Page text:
As Chicago schools prep to ramp up remote learning, a call on Comcast and other internet providers to do more

Comcast’s efforts to get low-income Chicagoans online amid the coronavirus outbreak have received praise from Mayor Lori Lightfootwide and wide media coverage. District and charter schools have pointed students to the company’s 60-day free Wi-Fi offer. 

But some Chicago nonprofits have become more skeptical of the service and its limitations, and online petitions are circulating locally calling on Comcast and other internet providers to do more to help bridge the digital divide. 

The company made its $9.95 “Internet Essentials” Wi-Fi service free for two months for new customers and, after Lightfoot’s urging, permanently doubled the speed of that service nationally. Comcast has touted the offer as part of its broader coronavirus response, which also includes suspending data limits, disconnects and late fees for all its customers.

But nonprofit leaders note the offer excludes current customers and some with unpaid Comcast bills; they argue the two months of free service is not long enough and that the sign-up process can be confusing. Some say that after the early rush to get the word out about resources for weathering the outbreak, they are now more mindful of the fine print.

“We’re thinking more intentionally about what resources we are sharing,” said Victor Dufour, the associate director of community partnerships at the Albany Park Community Center, who shared information about Comcast’s free offer widely at first but has stopped recommending it. “For Comcast, this is a community-driven initiative. But it’s also a marketing piece.”

A Chicago spokesman for Comcast defended the Internet Essentials offer. 

“At $9.95 a month with the first 60 days free for new customers, we think the service is a great value,” said the spokesman, Jack Segal, noting that more than 8 million people nationally now use Internet Essentials.

In Chicago and nationally, the need to learn and work from home amid coronavirus-imposed school closures and quarantine has highlighted the digital divide between low-income and better-off residents. Chicago Public Schools just launched an effort to hand out as many as 100,000 digital devices to students. But the district has said it cannot afford to ensure internet access for all students and has appealed to providers to help power its efforts to step up remote learning.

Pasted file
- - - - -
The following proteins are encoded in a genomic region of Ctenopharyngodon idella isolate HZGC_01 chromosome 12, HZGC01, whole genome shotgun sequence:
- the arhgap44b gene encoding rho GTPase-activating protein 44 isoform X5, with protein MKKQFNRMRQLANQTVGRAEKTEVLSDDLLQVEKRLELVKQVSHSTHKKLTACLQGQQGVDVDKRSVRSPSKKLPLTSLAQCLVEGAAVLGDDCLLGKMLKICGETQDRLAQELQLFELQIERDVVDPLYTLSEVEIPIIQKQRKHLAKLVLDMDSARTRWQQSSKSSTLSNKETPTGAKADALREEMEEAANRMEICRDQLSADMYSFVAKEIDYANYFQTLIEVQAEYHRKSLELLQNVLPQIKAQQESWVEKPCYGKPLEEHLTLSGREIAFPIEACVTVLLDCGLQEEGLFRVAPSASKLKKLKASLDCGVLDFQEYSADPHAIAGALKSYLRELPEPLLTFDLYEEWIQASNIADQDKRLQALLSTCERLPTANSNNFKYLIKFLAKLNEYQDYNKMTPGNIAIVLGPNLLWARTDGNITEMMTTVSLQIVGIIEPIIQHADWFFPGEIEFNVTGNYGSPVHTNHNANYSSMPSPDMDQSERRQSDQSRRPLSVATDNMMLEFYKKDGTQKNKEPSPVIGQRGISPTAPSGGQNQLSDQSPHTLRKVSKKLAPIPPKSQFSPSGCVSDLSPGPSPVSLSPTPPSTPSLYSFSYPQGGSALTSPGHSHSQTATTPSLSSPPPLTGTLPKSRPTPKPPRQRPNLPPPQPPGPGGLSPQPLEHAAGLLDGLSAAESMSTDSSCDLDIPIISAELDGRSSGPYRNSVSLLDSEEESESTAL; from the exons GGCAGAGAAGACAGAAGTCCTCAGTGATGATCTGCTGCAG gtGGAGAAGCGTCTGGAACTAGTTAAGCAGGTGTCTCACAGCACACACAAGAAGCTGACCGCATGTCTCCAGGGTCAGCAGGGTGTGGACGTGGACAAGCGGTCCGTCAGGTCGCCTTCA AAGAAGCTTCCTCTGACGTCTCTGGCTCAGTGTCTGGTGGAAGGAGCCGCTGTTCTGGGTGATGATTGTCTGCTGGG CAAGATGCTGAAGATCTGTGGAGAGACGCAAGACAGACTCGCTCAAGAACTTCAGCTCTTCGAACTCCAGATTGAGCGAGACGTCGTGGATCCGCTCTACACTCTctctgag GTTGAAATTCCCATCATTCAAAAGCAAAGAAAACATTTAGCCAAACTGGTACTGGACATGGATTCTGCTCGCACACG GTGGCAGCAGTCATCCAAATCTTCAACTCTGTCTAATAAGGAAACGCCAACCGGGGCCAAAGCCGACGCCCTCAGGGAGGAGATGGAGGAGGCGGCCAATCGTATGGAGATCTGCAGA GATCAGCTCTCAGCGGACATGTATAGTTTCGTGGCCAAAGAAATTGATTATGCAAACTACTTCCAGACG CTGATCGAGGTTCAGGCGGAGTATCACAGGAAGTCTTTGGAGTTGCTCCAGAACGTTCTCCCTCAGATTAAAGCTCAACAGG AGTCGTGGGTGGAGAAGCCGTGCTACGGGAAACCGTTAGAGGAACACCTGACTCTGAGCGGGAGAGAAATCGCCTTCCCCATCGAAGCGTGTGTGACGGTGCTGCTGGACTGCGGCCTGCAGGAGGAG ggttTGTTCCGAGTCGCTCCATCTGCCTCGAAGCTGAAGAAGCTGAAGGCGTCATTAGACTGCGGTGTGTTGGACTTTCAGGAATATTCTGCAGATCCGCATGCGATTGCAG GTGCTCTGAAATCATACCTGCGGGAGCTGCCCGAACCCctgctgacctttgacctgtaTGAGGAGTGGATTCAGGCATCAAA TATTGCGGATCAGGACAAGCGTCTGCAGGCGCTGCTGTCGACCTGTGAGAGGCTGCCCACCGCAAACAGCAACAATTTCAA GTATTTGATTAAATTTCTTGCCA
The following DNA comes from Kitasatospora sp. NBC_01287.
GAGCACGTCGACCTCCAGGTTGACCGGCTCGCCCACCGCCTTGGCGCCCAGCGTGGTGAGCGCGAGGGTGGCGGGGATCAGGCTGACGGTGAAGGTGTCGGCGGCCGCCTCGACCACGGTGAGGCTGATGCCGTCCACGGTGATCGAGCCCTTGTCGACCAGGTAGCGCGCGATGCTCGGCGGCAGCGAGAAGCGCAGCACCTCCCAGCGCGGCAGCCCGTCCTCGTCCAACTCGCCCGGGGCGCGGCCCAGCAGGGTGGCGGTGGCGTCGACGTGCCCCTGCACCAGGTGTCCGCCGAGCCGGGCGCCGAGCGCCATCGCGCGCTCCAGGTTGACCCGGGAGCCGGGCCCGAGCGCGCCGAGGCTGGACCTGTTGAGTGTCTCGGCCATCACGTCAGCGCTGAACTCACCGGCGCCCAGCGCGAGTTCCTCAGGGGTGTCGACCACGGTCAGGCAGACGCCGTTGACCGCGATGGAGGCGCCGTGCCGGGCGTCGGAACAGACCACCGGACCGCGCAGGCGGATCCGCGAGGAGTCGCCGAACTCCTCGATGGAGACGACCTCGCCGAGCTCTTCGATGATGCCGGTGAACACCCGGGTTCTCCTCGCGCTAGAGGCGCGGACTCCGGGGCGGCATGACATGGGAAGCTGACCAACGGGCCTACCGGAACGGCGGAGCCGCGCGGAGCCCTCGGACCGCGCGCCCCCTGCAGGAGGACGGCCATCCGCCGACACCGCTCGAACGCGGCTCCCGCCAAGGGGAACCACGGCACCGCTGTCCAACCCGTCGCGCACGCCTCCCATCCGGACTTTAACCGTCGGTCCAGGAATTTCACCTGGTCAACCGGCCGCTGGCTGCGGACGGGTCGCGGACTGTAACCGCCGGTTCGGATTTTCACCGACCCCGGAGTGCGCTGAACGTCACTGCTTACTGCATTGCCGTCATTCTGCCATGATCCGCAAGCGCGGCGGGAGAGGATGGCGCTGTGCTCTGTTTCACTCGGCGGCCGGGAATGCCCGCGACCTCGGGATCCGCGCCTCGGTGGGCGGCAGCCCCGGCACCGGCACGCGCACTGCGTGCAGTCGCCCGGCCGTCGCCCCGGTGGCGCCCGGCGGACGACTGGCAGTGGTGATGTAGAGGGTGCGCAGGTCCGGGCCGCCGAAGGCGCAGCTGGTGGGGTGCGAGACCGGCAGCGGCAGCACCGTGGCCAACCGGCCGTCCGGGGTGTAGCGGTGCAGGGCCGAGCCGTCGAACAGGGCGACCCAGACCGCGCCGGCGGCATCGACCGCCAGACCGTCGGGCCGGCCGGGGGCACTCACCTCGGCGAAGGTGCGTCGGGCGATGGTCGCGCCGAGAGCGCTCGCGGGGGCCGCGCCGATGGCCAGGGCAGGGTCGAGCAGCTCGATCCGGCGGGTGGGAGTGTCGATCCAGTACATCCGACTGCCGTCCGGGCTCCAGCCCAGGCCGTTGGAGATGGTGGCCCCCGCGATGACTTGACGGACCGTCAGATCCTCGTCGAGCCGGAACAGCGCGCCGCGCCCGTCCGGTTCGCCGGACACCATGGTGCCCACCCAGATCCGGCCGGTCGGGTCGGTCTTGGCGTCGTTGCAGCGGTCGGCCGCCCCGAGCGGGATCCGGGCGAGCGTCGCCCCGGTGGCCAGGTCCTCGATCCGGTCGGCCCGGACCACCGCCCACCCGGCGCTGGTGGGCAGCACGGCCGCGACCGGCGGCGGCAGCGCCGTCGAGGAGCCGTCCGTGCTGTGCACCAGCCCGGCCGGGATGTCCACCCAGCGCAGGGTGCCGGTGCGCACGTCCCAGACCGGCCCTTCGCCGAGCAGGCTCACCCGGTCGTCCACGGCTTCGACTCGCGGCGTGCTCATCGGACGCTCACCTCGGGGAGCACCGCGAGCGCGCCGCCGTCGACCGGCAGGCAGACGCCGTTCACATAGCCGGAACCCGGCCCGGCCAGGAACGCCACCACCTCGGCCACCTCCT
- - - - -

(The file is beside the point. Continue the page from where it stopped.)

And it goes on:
Liliana Almazan, the mom of a Chicago Public Schools sophomore in Brighton Park, says she jumped on the offer to get two free months of Internet Essentials — an 8-year-old Comcast internet access program for low-income families.

With schools in the city shuttered and learning migrating online, she was worried her son would fall behind in his studies. Her parents tapped their savings to give the boy an early birthday present: his first laptop. But that would only help so much without an internet connection. 

Almazan says she heard from a friend that Comcast could send her a free self-install kit. But when she tried to sign up online, she says, the site prompted her to schedule a visit by a technician to do the installation. She spent a long time on hold for a customer service rep before giving up. Eager to take advantage of the offer, she signed up for the installation. The technician who set up her internet told her she would get a bill for between $70 and $100. 

“How is it free if you are charged for installation?” she said. 

Segal, the Comcast spokesman, said the free self-install kit is the first option for customers when they sign up online. 

Albany Park Community Council leaders noted that residents who have an outstanding bill with Comcast within the last year are not eligible for the free offer, which is only open to new customers. The council worries that some customers scrambling to deal with the personal and economic fallout from the coronavirus outbreak will not realize that monthly charges have kicked in after the initial 60 days. 

At least a couple of local community nonprofits have stopped steering families toward the service.  Meanwhile, a West Side community group called Mi Villita started an online petition calling on Comcast to extend the free Internet Essentials offer beyond two months. The petition notes Chicago Public Schools’ device distribution push. 

“Even before coronavirus, (students) could not afford the monthly internet fees,” the petition reads.

A separate petition is urging the Federal Communications Commission to compel companies like Comcast that have signed its Keep Americans Connected pledge — a vow to remove hurdles to digital access during an unprecedented time — to stop excluding customers with overdue bills from free internet offers. That petition notes the importance of internet access at a time of mass school closures.

Segal said the company is willing to work with customers who have outstanding bills and said they can apply again and contact Comcast directly if they are unable to reapply. 

Speaking about the 60-day free offer overall, he said, “The response has been very positive.”

Updated: Comcast looked into Almazan’s situation after this story was published and said she, like other Internet Essentials customers, would not be charged for installation.